A blip, no reason to get dramatic. The “hundreds of thousands” sounds huge, until seen in a greater context of how many people are in the work force, and how many are actually employed by some level of government. Meanwhile, the labor participation rate is 63.6% today, compared to 66% in 2007.

        I don’t intend to diminish anyone who loses a job. Behind every number is a real person with a real story.

        One death is a tragedy. One million is a statistic. – Josef Stalin

  18. says

    My company is pretty big into work at home. Which I understand given the insane commutes that almost everyone has. But as an employee who never works from home, it’s a bit annoying. I’m never sure if someone is traveling, or working from home, or on vacation. Everyone has different work from home days and they often change randomly.

    As a new employee who’s learning the ropes and the lingo for the first time, it’s really awkward to have to try to ask every question in an email. And then wait around hoping that email gets read and replied to.

    • says

      That’s the thing. Employees who don’t get to work from home get annoyed by such special treatment, which brings down morale and productivity. Let’s treat everybody the same and give same options depending on level.

      • says

        I could work from home if I wanted. But I live very close to work and prefer to be in the office. There are less distractions and it’s easier to interact with people if I need assistance or advice. I’m just the type of person who is way more productive in my office than at my kitchen table.

        I will say that I love being work from home on days with bad whether, if I have an afternoon business flight to catch, and for the occasional early morning and later evening meetings.

  19. says

    All the more reason for me to get my ducks in a row prior to leaving military service so I don’t have to endure these sorts of indignities to dedicated employees.

    I’m all about firing non-performers, but using these sorts of tricks to fire good employees is atrocious. Not to mention a lack of dedication to seasoned folks. Perhaps we’re all supposed to burn the candle at both ends until we’re 75 these days.


      • says

        As much as I love blogging and my current career, I find myself often wanting to create something physical– to start a business that proves that Americans can manufacture or create something that is competitive with the rest of the world in a work environment that treats people with dignity. Perhaps I’m delusional, but I often return to this thought.

  20. says

    I worked before with my previous corrupt manager. He is taking money from our project budget and he is not working at all just smoking. The worst thing that I decided to quit at that time, when he single out and pointed me as my own mistakes. The truth is that it was his own as the project-in-charge. He doesn’t know anything technically and he is not respecting me and keep shouting at me.

  21. says

    That edict on no more working from home was curious to me, given the business they are in. I mean, that would seem to be the type of environment that would be positive toward embracing working remotely yet still being fully engaged. Much can be leveraged this way. That being said, I never thought about it from your angle – which is quite an interesting observation.

    The craziest thing I have been a part of was earlier in my career, when a group of us were assured of a bonus for our hard work and contributions during a busy time. The bonus discussion came during the busy time period, and was probably motivating for a number of people. Well, guess what? We never got the bonus. Nothing! Lessons were learned right there, that even though I keep my word professionally, it sure doesn’t mean others always will.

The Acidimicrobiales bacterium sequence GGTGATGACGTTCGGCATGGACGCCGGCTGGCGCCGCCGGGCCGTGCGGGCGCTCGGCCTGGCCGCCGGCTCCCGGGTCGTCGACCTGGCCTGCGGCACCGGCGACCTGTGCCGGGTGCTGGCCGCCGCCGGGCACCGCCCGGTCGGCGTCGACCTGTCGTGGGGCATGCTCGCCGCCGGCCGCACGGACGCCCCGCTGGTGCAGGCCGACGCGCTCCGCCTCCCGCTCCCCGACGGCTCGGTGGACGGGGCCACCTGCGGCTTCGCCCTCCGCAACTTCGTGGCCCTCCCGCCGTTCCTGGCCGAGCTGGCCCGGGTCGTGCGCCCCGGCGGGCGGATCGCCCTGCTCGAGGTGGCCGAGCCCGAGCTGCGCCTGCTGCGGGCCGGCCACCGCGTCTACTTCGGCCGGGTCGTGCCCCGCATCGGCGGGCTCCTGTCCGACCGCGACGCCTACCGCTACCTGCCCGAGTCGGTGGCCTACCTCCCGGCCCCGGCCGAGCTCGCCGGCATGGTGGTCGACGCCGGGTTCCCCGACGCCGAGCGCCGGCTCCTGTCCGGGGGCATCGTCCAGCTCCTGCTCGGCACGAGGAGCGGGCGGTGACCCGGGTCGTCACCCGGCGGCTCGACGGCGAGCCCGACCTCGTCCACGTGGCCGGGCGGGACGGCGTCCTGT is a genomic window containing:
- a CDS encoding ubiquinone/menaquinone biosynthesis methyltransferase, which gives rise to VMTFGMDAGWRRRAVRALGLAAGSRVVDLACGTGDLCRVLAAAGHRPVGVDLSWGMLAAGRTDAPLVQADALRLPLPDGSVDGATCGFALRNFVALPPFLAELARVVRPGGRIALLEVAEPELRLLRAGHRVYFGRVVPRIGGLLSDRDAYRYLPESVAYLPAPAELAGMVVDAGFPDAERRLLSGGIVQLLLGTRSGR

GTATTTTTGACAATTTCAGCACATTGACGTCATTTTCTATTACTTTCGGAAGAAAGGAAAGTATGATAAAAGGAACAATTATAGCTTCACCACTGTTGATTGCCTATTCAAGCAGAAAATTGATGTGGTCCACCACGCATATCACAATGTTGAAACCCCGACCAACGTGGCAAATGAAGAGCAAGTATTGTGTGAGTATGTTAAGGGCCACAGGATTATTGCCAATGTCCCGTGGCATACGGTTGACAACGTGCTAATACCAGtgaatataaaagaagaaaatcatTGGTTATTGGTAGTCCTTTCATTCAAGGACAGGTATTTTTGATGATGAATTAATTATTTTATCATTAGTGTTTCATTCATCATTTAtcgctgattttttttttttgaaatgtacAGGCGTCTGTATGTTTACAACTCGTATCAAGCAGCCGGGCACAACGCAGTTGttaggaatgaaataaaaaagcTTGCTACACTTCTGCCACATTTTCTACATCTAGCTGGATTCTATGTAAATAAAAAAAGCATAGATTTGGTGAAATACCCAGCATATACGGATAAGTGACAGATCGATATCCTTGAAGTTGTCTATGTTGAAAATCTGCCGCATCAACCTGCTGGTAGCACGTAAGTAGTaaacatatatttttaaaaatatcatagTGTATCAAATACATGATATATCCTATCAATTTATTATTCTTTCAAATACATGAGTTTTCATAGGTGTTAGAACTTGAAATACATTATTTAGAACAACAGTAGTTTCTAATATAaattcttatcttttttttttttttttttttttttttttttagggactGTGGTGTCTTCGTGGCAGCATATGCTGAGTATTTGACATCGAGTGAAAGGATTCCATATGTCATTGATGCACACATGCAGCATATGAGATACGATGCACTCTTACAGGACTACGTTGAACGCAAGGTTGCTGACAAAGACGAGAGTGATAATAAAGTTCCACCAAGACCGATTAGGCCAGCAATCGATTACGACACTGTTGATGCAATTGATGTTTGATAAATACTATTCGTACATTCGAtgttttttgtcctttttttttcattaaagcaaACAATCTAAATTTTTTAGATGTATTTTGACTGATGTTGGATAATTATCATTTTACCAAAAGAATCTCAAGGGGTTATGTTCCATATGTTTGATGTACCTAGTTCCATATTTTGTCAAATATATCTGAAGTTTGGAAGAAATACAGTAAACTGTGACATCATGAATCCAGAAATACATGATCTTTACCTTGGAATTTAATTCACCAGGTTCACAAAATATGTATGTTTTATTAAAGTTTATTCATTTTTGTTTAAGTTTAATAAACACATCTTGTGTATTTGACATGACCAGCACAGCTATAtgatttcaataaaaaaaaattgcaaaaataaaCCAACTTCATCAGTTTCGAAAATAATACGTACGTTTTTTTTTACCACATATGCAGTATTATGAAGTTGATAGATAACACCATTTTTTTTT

22. says

    What always rubbed me the wrong way about my first job was that smokers got all kinds of breaks to smoke, but I had to continue working because I don’t smoke. But that job taught me a lot about the nature of work and workplaces, so on the whole I came out ahead.

  23. says

    Great post Sam. You offered an analysis of the Yahoo situation that I had not heard or considered. If your analysis of the situation is correct that was a smart (and coldhearted) move by Yahoo’s CEO. I am just starting my career and figuring out that companies really will make whatever decision is in their best interest. Thanks for the insight, I will definitely watch for some of these things in the future.

  24. Janna says

    Interesting that she institutes this policy right after building a nursery for herself right next to her office. Way to boost morale, Marissa! I hope this new policy bites her in the ass.

  25. Ex AT&T says

    AT&T used a much more sinister method to get rid of many employees, by leveraging its relationship with one of its subsidiary companies and one of its vendors.

    **Hand out pink slip notices to employees informing them that their job at AT&T is being eliminated in 60 days. The pink slips provide a choice:

    1) Find another job within AT&T (internal postings), apply to that job and obtain that job before 60 days elapse. If the employee cannot secure another job within AT&T within 60 days, that employee is effectively laid off.

    2) Accept a position with an AT&T vendor (Accenture), or an AT&T subsidiary (Amdocs) with the following stipulations: Once the employee accepts a position with Accenture or Amdocs, if the employee is laid off within 1 year AT&T will will honor that employees AT&T-accrued benefits (pension, etc); BUT if the employee is laid off AFTER a 1 year period of employment with the new employer, AT&T will NOT honor that employees AT&T-accrued benefits.

    As far as option #1, AT&T had very few (sometimes none) open internal positions, corralling most of the laid off employees to option #2 as effectively as a Temple Grandin designed abattoir leads cattle to slaughter.

    So most employees were forced to take option #2; and were summarily laid off exactly 1 year + 1 day into their employment at Accenture or Amdocs. The adoption of such a guileful method allowed AT&T to:

    a) Avoid having to report mass layoffs to the State of California (if an employer lays off more than 50 people, it must report that to the state of California).

    b) Cheat many employees from their accrued retirement benefits.

    Of course, the media would not touch this story with tongs (some of us contacted the media, but they were not interested in such a story.